I may be sweet and nutty… but so is my baklava!


Last night wasn’t just a night for sausage rolls and single malt. It was a night for sugary nutty goodness as well. I can’t remember whether it was actually the housemate with the Turkish grandparents who introduced me to baklava, but I like to think it was. I certainly hadn’t encountered it prior to starting my undergraduate degree. Crisp filo pastry. Tooth-achingly sweet honey. Chewy nuts….

Ahem. Pardon me while I daydream.

Baklava is a gorgeous creation indeed, and I’m a firm believer that almost everything is better when it is home made (or, at the very least, bought from a posh bakery!) But filo pastry is fiddly and has a habit of crumbling or drying out or generally causing havoc. The idea of laboriously painting individual sheets with sugar syrup just seems like a bit too much effort, even if the end result is beautiful.

But wait. What’s this? One of my favourite food pron websites has a recipe for Fastest Baklava Ever? Out of my way! I must buy filo pastry!!

Ingredients

  • 1/4 cup each of walnuts, almonds and pistachios. Or 3/4 cup of mixed nuts. Don’t do what I did: check whether there are peanuts in your mixed nuts!
  • 2 tbsp brown sugar.
  • 1/2 tsp cinnamon
  • Some cloves. The recipe is ambiguous. I put in too many and it still tasted awesome.
  • 1 pack of filo pastry. The original recipe says 1 lb box. A Sainsbury’s box is half that weight so I bought two… and then made this pretty one plus one scrappy one for personal consumption from the leftovers!
  • An entire jar of honey. (Shell out for good honey. You’re going to be eating a lot of it.)
  • 100g butter.
  • 1/2 cup sugar.
  • 1 vanilla pod.

Method.

  • Preheat oven to 200C (or Gas Mark 6 if you should be so fortunate)
  • Blitz nuts, sugar, cinnamon and cloves in a food processor. Or if you’re a poor postgraduate, put them in a sandwich bag and bash them really hard with a rolling pin. This will do nothing to the indestructible cloves. Remove them, bash them individually and put them back in.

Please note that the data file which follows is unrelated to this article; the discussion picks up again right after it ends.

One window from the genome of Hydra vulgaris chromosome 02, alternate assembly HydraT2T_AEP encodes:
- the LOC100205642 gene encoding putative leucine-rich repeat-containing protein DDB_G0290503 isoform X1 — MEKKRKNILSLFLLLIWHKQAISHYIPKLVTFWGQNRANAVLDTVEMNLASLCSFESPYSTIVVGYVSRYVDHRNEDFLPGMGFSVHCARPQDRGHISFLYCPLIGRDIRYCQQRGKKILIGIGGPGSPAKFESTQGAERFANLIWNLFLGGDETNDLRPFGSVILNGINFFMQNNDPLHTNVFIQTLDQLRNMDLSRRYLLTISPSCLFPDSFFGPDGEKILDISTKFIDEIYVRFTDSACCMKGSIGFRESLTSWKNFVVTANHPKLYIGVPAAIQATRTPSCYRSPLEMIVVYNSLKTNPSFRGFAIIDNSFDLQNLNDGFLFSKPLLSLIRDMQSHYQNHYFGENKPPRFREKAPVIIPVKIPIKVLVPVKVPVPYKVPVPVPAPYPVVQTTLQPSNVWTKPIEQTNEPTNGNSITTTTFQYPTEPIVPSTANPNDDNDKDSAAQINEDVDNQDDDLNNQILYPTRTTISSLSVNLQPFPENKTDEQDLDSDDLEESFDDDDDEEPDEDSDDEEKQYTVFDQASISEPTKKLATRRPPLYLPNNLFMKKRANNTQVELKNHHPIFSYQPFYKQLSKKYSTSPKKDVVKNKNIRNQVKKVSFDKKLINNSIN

• Place your 9 inch tin on top of the stack of filo pastry sheets and cut around them. This will take a very sharp knife, some patience, and some brute force.
  • Put six of your sheets in the bottom of your pan. If you are not fortunate enough to have a spring form tin, use baking paper or you will never ever get the baklava out. 
  • Spread half of the nutty sugary mixture on top of the pastry.

  • Take a decent spoon of honey and drizzle it over the nutty stuff. Pro-tip: If you warm the honey up first (e.g. with a quick blast in the microwave) then you will be able to drizzle it fairly evenly, rather than just putting a big dollop at one end and a tiny drizzle at the other.
  • Put three sheets of pastry on top of the nuts and repeat the process.
  • Clarify some butter. This is not as scary as it sounds. Very gently melt the butter. Leave it to sit. The milk solids will sink and you can skim off the (now clear) fat.

  • Using a very sharp knife, cut a criss-cross pattern into your phyllo. Prepare to swear, and lose bits of the top layer of pastry.

  • Pour the clarified butter over the unbaked baklava.
  • Bake the baklava for 15 minutes, and then drop the temperature to 160C for 40 minutes.
  • 15 minutes before the baklava is ready, pour into a pan about half a cup of honey (i.e. 125mL), half a cup of water and half a cup of sugar. This is far far more than you actually need. Add the vanilla bin and bring the whole lot to a gentle simmer. Keep an eye on it. It will try to boil over.

  • As soon as the baklava is out of the oven pour the (now slightly-thickened) syrupy goodness over the baklava.
  • Now try to leave it until the morning without touching… Trust me. It improves with age.
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One response to “I may be sweet and nutty… but so is my baklava!

  1. You make very gorgeous bakes, lovely! =)

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